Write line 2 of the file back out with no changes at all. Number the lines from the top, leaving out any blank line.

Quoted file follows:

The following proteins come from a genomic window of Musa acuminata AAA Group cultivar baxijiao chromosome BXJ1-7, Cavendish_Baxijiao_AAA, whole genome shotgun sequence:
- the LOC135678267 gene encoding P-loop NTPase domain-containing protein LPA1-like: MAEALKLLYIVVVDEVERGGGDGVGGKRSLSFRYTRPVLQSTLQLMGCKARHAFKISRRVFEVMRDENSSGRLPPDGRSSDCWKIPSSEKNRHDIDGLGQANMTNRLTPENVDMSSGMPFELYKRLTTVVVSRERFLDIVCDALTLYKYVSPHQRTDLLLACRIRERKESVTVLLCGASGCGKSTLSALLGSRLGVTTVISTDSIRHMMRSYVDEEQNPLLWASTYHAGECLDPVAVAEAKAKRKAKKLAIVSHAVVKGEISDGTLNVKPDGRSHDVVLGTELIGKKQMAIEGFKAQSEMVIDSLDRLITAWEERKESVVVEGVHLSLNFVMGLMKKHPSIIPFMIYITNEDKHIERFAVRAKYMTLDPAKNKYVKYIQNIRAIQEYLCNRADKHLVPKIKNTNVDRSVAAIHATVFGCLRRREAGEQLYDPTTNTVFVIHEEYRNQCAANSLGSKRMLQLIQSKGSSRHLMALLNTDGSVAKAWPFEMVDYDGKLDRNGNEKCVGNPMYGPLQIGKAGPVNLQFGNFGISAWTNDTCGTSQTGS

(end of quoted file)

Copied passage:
- the LOC135678267 gene encoding P-loop NTPase domain-containing protein LPA1-like: MAEALKLLYIVVVDEVERGGGDGVGGKRSLSFRYTRPVLQSTLQLMGCKARHAFKISRRVFEVMRDENSSGRLPPDGRSSDCWKIPSSEKNRHDIDGLGQANMTNRLTPENVDMSSGMPFELYKRLTTVVVSRERFLDIVCDALTLYKYVSPHQRTDLLLACRIRERKESVTVLLCGASGCGKSTLSALLGSRLGVTTVISTDSIRHMMRSYVDEEQNPLLWASTYHAGECLDPVAVAEAKAKRKAKKLAIVSHAVVKGEISDGTLNVKPDGRSHDVVLGTELIGKKQMAIEGFKAQSEMVIDSLDRLITAWEERKESVVVEGVHLSLNFVMGLMKKHPSIIPFMIYITNEDKHIERFAVRAKYMTLDPAKNKYVKYIQNIRAIQEYLCNRADKHLVPKIKNTNVDRSVAAIHATVFGCLRRREAGEQLYDPTTNTVFVIHEEYRNQCAANSLGSKRMLQLIQSKGSSRHLMALLNTDGSVAKAWPFEMVDYDGKLDRNGNEKCVGNPMYGPLQIGKAGPVNLQFGNFGISAWTNDTCGTSQTGS